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For a new project I want to compile a literature review to determine the state of the art and possible approaches to start with.

Last time I adhered to the following scheme, but it felt very inefficient.

  1. Search scholar.google with relevant keywords. (3-20 papers)
  2. Read this first set of papers and look for main publications most of these papers link to.
  3. Use scholar and webofknowledge to collect all papers, which cite the main publications. (30-200 papers)
  4. Go through all the papers ordered by assumed importance or newness and note used methods, results, strengths and weaknesses in a spreadsheet till running out of time or motivation.

What system do you have to do literature review and what would you recommend me?

[update]

After posting my question I found Am I reading enough of the scientific literature? Should I read for breadth or depth? which talks, as I see it, more about how to read scientific publications.

I am more interested in advice on how to make sure one has found all the important publications and how to prioritize one's reading list. One advice I got some time ago was to start with new publications fist and then to work yourself back in time. Is this a good advice? How do you do it?

  • On the basis of the update, what is the specific relevance of your question? – Noble P. Abraham Sep 25 '12 at 16:10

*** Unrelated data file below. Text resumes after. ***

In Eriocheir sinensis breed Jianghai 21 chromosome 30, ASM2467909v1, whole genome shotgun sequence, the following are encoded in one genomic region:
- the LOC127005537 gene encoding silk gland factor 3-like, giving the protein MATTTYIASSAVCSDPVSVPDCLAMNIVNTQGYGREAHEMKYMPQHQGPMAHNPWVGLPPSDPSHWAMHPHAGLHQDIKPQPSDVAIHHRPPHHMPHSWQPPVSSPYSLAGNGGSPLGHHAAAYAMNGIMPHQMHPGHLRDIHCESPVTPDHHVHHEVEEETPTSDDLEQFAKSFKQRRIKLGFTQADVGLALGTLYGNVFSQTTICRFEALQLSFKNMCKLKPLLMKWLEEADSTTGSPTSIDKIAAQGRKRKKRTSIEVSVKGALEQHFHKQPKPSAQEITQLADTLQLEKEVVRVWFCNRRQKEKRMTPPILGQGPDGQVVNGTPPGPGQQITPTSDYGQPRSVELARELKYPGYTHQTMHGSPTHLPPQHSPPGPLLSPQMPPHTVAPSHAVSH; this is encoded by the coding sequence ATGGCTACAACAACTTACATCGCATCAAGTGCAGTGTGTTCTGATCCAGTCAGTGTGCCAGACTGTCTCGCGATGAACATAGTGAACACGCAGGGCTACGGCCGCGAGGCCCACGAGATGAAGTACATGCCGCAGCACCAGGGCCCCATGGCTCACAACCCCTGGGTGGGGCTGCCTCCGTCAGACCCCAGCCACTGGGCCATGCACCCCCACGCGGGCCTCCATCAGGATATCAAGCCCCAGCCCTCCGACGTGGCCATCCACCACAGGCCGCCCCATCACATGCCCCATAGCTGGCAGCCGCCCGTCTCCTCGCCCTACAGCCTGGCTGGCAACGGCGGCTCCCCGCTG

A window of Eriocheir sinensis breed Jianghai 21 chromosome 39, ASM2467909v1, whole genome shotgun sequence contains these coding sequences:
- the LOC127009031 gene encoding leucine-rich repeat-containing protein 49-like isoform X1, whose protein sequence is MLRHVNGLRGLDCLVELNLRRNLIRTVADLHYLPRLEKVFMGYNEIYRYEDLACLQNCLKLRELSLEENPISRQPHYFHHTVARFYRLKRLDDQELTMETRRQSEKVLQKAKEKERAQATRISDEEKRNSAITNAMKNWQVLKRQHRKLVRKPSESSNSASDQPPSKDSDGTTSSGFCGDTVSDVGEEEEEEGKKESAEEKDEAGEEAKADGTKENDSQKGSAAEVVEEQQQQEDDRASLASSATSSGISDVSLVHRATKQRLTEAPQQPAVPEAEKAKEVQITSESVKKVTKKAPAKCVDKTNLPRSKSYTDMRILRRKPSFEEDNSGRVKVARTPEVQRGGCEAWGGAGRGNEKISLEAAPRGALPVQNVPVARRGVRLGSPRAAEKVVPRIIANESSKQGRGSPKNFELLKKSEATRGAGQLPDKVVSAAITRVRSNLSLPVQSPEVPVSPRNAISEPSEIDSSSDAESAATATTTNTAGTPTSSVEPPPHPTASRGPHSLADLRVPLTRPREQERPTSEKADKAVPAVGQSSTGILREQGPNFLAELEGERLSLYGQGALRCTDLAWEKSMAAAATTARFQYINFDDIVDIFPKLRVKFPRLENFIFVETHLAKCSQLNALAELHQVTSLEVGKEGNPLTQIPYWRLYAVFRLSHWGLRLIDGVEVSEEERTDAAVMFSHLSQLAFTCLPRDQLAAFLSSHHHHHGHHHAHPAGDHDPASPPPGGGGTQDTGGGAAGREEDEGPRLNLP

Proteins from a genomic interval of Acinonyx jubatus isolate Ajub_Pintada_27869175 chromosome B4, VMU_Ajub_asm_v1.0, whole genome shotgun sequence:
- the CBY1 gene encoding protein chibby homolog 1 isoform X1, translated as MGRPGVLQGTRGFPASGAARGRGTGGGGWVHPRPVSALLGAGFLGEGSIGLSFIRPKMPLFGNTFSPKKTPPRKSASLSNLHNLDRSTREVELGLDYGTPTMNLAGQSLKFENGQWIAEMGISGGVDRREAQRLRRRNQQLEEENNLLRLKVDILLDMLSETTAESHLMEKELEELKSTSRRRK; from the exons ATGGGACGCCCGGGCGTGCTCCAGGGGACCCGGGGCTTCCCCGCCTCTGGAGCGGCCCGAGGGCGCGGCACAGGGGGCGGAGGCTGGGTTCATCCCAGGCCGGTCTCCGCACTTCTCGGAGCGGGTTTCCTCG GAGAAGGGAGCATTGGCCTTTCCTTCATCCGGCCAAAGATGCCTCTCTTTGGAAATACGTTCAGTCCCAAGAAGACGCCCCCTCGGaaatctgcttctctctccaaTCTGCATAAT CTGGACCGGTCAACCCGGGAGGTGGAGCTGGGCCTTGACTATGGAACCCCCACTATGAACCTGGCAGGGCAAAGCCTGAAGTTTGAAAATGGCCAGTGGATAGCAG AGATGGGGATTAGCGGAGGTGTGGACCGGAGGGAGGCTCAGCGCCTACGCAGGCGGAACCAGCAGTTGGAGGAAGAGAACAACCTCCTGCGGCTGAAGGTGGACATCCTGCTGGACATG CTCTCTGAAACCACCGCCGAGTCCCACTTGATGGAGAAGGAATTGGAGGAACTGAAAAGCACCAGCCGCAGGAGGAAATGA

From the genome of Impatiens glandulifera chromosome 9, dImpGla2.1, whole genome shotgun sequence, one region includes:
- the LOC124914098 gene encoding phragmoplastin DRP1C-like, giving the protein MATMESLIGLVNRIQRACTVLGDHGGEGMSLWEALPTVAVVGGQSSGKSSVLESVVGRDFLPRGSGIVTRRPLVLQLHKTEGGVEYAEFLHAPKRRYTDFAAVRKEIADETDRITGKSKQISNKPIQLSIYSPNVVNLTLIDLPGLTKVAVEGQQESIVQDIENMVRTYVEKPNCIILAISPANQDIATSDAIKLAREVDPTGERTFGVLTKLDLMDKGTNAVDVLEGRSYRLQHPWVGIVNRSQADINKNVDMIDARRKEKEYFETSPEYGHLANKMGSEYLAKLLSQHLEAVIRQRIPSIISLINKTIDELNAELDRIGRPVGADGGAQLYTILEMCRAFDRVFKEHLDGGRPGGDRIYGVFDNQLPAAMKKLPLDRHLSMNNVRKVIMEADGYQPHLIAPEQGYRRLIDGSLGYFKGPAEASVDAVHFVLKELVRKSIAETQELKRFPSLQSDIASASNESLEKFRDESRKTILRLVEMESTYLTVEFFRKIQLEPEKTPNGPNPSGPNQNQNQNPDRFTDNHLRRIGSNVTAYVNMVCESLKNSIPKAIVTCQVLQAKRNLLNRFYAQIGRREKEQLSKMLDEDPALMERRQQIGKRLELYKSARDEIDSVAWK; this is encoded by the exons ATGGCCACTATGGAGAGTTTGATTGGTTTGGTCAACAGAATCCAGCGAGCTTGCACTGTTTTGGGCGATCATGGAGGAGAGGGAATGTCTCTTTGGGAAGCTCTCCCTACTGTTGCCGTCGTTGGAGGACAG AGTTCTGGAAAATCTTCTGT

• I hope my update of the update makes my question clearer. – Jean Sep 25 '12 at 17:15
33

If you know that the relevant literature is mostly in one community, then the approach you've described works fairly well. It may be "inefficient" if there are lots of related papers, but (to use computer science jargon), it's efficient in the size of the output :)

I have found that finding a recent survey helps a lot, because it taxonomizes the literature and provides many backward pointers (as well as forward pointers via papers that cite it).

But ultimately, the best test is if you start coming across the same papers in references over and over again. At that point you can feel a little more confident that you're converging.

Some specific tips:

  • Look carefully at how papers are cited. That provides clues on how to prioritize your searching.
  • Learn how to skim a paper really quickly to see its main contribution, which will indicate whether it merits further interest.
  • If certain researchers keep popping up, go to their websites to see if other papers might be relevant (or if they have a review article that Google search didn't reveal)
  • Look at venues where papers are typically getting published, and look at recent issues of those journals/conferences to see if you've missed something.

Apart from that, going across communities is trickier, and often requires some luck, or the right keywords. Again, some knowledge of the researchers in the area helps: odds are that if the topic spans disciplines, at least some of the researchers involved also span disciplines and can point (via their work) to new paths to explore (see the above note about conferences)

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More of a tip than a full answer but worth adding non-the-less: try starting off by reading 'review articles' rather than 'papers of original research'. The advantages of doing this are

  • They provide an historical overview in most cases, useful for getting context
  • They are more accessible (in terms of readability)
  • They are longer, containing more information, with more thorough explanations
  • They tend to be less biased

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